Target: Nasser bin Abdullah Hamidi, Labor Minister
Goal: Ask the Qatari government to improve treatment of migrant workers and to implement promised labor reforms.
The Human Rights Watch has condemned the Qatari government for failing to implement the labor reforms it promised in advance of the 2022 World Cup. Qatar has a large population of migrant labors from Asia and Africa. They often face abuse from their employers, their passports are confiscated, and they have limited legal protections. Sign the petition to ask the Qatari government to implement the promised reforms and improve treatment of migrant workers.
Migrant workers make up 99% of Qatar’s private sector. Qatar uses a sponsorship system known as “kafala” which limits the right of migrant workers to travel, change jobs, and complain about employer abuse. Recruiters are sent from Qatar to countries like India and Nepal. Workers are promised a job if they pay an exorbitant recruitment fee.
Once the migrant workers arrive in Qatar, employers are allowed to illegally confiscate their passports to prevent them from leaving. Workers are forced to live in overcrowded labor camps where their movements are restricted. They have no right to unionize or strike. Attempts by migrant workers to organize are often met with police raids and deportations. Qatari labor law specifically excludes migrant workers. Many are forced to work 12 or 14 hour days with little pay.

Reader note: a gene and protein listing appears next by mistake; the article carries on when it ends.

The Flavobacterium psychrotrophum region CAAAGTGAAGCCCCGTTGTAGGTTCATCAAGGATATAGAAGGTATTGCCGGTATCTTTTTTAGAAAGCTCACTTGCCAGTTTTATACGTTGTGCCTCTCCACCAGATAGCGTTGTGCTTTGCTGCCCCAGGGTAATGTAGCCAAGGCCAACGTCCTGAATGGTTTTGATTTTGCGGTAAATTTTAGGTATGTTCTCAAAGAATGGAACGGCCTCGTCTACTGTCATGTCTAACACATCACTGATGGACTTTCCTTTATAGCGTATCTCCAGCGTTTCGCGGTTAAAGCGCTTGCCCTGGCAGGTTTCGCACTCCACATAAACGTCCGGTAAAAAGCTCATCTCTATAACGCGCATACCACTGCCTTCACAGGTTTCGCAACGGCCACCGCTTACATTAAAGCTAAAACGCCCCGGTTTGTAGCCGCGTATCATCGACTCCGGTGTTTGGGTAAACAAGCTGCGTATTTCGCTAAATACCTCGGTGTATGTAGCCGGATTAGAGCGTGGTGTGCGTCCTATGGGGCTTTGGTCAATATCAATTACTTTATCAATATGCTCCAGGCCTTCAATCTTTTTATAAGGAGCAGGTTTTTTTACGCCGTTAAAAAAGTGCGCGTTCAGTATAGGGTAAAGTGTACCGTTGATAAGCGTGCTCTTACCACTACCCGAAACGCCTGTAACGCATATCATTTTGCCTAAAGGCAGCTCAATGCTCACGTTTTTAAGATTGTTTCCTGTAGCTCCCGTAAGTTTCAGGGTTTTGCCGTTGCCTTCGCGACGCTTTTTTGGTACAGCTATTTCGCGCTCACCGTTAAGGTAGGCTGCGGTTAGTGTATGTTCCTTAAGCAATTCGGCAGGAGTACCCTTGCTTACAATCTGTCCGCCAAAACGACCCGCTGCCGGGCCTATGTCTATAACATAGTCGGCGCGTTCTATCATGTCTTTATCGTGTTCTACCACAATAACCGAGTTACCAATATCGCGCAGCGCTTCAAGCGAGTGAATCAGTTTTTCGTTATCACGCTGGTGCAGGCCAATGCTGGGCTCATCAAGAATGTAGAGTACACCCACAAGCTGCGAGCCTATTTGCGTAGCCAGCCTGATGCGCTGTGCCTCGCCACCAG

Kafala is a system of quasi-slavery. Qatar’s Supreme Committee has promised to implement reforms before the 2022 World Cup, but so far no action has been taken. Sign the petition to ask the Qatari government to abolish the sponsorship system and implement promised labor reforms to give migrant workers legal protection.
Dear Labor Minister Nasser bin Abdullah Hamidi,
I am writing as a human rights activist to ask you to implement promised labor reforms prior to the 2022 World Cup. The Human Rights Watch has criticized the government for not following through with promised reforms. Qatar is one of the world’s richest countries. Yet, its achievements are built on the backs of migrant workers who form 99% of the private sector. Most laborers earn as little as $250 a month, and most do not receive their wages on time.
The International Trade Union Confederation has warned, “If they are not able to even adhere to the minimum basic workers’ rights … you will see more and more countries who will stop or boycott [them].” Qatar has supported the uprisings in Egypt, Syria and Libya. Yet in Qatar itself abuse of migrant workers is rampant and in violation of human rights law. Qatar should follow the recommendations of the Human Rights Watch and set up a timetable to abolish the sponsorship system, prevent illegal recruitment, prohibit confiscation of workers passports, and extend labor laws to protect migrant workers.
I hope you consider my thoughts.
[Your Name Here]